Greenwich is my favourite part of London and I always head there for a day when I visit as it makes a nice change from the bustle of the city’s centre. You can easily get there by light rail but if you haven’t been before, I highly recommend doing a boat tour up the Thames that finishes there or take one of the regular ferries. A really cool way to see London. Greenwich has a real village atmosphere with lots of tiny stores and places to eat. Head to the National Maritime Museum then walk through my favourite park in London, Greenwich Park, up to the Royal Observatory where you can see the prime meridian and stand with a foot either side. The observatory also has one of the most incredible views (and photo opportunities) over London, with the beautiful architecture of the maritime museum spread out across the park and the city skyline in the distance.
Notting Hill is another lovely part of the city to find yourself strolling around in, looking at high end stores, pretty buildings and fancy cafes. Portobello Market is also in the area. If you like markets then make sure you head to Camden Market or try Brick Lane – both are a bit cooler and more modern with a Brunswick or Newtown type vibe. Borough Market is also an excellent place to wander and find yourself something really delicious to eat, and it’s open seven days.
London also has some fantastic parks so aside from Greenwich Park, Hyde Park and Regents Park (the latter including the royal parks) are perfect places to stroll and enjoy a bit of greenery in one of the world’s biggest cities. They’re also full of memorials and other historically interesting bits and pieces. I find the parks a good change of pace on a packed day or sightseeing and there’s plenty of great photo opportunities. Unfortnately I’ve never been in London during the short season where you can visit inside Buckingham Palace so I can’t give you any advice there.
Finally, if you’ve got some time on your hands or you’re a super fan, then I highly recommend the trip to see the Warner Brothers Harry Potter Studio Tour (https://www.wbstudiotour.co.uk/). I like Harry Potter and have read the books and seen the movies, but I wouldn’t say I was obsessed with it. However this tour was exceptional and was such a fantastic experience all round. Book an audio guide then give yourself a couple of hours to wander around the sets and see how the books came to life on the big screen. What they have preserved from the movies is amazing and it’s such a wonderful insight into film making in general. A couple of things: if you want to make sure this is somewhere you’re going to visit, then you need to buy a ticket a few months in advance as they sell out. Seriously. I was a bit ambivalent about it and thought I might like to go see it, but didnt make any solid plans. When I looked online two days before the Decmber date I wanted to go, I found out all the tickets were sold out until mid-February (FOR REAL). In a piece of sheer luck, a ticket became available online for the day I could go and so I snapped it up, but I was incredibly fortunate to have this happen. Book a ticket early if you definitely want to go. Also, you can’t buy tickets there and hey need to be pre-purchased online. The studio is about 20 minutes or so on a train out of central London in Watford Junction, then you need to catch a shuttle bus there from the train station. It will take you about 2-3 hours to get through the tour so I would suggest setting aside a whole day for this experience – that will give you enough time to get out there and do it all without rushing.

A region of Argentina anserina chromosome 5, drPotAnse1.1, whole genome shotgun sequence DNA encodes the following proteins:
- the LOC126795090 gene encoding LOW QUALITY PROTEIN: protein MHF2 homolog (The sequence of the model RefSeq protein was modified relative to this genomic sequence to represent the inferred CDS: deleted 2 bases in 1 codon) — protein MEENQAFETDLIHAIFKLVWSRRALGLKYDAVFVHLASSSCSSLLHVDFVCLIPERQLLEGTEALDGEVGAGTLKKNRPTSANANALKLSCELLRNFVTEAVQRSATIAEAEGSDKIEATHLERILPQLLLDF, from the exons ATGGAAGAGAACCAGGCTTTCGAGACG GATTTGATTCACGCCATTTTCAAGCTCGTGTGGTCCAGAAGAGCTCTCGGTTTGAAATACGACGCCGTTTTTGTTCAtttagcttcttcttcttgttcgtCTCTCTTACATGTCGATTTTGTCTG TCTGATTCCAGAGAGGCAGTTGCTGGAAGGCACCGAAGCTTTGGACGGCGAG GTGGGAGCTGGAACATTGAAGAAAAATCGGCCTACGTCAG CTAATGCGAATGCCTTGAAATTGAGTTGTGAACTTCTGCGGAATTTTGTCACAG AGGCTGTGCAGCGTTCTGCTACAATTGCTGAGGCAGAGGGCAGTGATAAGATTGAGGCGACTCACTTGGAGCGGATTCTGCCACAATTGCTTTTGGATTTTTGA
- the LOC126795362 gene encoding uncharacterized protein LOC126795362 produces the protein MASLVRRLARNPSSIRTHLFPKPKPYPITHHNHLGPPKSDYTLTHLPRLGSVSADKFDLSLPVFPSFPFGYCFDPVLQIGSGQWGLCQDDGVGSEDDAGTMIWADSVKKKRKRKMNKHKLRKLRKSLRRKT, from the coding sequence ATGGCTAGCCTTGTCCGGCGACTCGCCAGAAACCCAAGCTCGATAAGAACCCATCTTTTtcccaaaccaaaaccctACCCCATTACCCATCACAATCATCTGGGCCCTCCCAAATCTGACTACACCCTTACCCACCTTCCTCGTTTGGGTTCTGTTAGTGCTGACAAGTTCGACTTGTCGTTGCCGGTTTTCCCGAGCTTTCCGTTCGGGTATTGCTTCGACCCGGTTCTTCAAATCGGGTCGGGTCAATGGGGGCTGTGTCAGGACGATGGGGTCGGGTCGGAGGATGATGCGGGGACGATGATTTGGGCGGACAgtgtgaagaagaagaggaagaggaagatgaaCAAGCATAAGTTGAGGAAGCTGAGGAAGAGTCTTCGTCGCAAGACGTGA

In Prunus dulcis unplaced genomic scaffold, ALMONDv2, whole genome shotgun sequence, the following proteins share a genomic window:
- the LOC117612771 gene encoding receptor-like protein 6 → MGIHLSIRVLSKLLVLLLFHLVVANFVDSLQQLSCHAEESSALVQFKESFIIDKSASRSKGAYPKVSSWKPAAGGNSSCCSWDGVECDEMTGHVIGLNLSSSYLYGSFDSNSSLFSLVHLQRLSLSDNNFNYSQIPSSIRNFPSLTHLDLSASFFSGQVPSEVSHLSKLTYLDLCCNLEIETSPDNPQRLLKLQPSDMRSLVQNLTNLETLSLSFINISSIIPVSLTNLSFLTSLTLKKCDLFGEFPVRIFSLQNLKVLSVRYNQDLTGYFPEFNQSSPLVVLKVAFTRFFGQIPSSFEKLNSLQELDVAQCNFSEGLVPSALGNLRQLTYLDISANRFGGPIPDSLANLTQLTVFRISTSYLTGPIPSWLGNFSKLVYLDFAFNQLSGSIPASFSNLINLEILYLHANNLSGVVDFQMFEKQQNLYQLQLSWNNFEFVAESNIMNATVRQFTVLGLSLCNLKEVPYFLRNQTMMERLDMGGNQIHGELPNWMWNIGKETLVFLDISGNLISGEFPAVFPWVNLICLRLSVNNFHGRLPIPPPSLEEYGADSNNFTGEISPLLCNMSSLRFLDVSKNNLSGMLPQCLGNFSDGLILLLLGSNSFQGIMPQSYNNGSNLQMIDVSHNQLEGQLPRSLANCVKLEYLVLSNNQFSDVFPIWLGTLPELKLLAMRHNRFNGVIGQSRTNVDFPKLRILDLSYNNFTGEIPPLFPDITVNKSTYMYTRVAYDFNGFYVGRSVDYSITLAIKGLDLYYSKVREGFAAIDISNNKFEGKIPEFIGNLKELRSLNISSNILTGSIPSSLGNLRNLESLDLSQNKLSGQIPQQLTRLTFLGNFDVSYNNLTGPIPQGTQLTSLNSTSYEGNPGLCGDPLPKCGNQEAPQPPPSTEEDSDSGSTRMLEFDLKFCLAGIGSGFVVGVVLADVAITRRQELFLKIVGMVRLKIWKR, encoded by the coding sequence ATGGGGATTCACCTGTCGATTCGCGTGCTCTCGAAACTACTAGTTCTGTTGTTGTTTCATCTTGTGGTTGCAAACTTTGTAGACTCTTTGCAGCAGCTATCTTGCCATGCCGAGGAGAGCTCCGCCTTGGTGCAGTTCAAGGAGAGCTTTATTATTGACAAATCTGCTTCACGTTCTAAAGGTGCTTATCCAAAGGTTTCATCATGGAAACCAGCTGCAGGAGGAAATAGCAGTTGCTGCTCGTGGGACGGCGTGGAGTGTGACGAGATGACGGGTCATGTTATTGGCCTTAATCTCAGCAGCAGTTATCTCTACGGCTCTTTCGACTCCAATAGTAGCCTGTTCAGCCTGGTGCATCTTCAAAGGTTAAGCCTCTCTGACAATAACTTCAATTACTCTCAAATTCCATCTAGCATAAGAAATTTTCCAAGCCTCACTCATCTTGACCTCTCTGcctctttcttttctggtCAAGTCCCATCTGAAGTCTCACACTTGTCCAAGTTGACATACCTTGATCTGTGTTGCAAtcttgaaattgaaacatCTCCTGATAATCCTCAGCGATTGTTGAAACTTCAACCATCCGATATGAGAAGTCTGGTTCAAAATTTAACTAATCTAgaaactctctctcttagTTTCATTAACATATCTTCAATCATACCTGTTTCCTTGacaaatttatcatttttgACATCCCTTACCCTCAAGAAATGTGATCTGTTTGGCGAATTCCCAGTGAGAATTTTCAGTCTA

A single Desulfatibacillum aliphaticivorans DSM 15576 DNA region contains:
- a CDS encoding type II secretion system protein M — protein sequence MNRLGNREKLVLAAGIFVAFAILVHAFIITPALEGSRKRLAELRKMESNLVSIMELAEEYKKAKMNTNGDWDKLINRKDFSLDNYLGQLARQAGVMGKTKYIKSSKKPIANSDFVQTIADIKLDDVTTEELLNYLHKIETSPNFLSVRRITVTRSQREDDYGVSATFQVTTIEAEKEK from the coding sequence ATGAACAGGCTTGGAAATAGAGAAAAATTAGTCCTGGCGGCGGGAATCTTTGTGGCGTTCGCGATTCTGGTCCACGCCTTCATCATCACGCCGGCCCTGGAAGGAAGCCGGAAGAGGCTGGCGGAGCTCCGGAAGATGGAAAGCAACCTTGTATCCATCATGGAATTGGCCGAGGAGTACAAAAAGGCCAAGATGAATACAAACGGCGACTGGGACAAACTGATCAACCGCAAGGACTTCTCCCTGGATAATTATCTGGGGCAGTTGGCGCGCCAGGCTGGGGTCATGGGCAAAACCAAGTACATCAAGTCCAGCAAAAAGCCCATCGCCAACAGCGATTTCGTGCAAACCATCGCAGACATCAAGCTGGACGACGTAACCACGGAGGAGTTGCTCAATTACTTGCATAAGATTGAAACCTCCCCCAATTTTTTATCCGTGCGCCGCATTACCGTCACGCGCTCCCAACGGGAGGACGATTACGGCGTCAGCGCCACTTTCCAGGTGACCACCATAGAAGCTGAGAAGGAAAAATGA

Where to shop.
If you’re in London and you’re shopping, then there’s only one place to start – Oxford Street. It has every High Street store you could think of (Zara, H&M, Topshop, New Look, Mango, Uniqlo, Gap, Dorothy Perkins, Urban Outfitters, Warehouse, etc) plus department stores such as Selfridges, Debenhams, Marks & Spencer and John Lewis. And that’s just a start. You’ll also be battling hundreds of other people at any given time as it’s probably the busiest street in London. I prefer Regent Street, which runs off Oxford and has stores that are slightly more high end. They have the awesome & Other Stories and Cos (my two British faves), plus a J.Crew, Reiss and more. There’s still a lot of people but it’s a smidge less full on. Tucked just behind the juncture of those two is the Carnaby Street area, which is a recent favourite for me. Lots of great shops with a slightly trendier feel and good restaurants and bars, with a really cool night time vibe. Liberty of London is also situated in here.